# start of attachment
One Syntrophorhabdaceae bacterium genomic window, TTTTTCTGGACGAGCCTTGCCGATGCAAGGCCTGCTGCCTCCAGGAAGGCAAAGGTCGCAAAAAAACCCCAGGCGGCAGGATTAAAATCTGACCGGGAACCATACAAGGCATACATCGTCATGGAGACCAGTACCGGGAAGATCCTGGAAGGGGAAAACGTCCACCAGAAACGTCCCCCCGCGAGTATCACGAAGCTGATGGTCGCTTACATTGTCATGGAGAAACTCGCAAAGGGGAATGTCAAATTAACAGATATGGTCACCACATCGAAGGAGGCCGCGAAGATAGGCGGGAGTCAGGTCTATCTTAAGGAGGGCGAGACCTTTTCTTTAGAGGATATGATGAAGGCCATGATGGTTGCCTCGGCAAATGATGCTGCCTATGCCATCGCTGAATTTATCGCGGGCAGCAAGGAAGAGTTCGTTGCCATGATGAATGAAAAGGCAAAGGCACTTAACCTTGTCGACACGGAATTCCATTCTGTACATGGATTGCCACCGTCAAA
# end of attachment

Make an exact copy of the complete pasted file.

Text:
One Syntrophorhabdaceae bacterium genomic window, TTTTTCTGGACGAGCCTTGCCGATGCAAGGCCTGCTGCCTCCAGGAAGGCAAAGGTCGCAAAAAAACCCCAGGCGGCAGGATTAAAATCTGACCGGGAACCATACAAGGCATACATCGTCATGGAGACCAGTACCGGGAAGATCCTGGAAGGGGAAAACGTCCACCAGAAACGTCCCCCCGCGAGTATCACGAAGCTGATGGTCGCTTACATTGTCATGGAGAAACTCGCAAAGGGGAATGTCAAATTAACAGATATGGTCACCACATCGAAGGAGGCCGCGAAGATAGGCGGGAGTCAGGTCTATCTTAAGGAGGGCGAGACCTTTTCTTTAGAGGATATGATGAAGGCCATGATGGTTGCCTCGGCAAATGATGCTGCCTATGCCATCGCTGAATTTATCGCGGGCAGCAAGGAAGAGTTCGTTGCCATGATGAATGAAAAGGCAAAGGCACTTAACCTTGTCGACACGGAATTCCATTCTGTACATGGATTGCCACCGTCAAA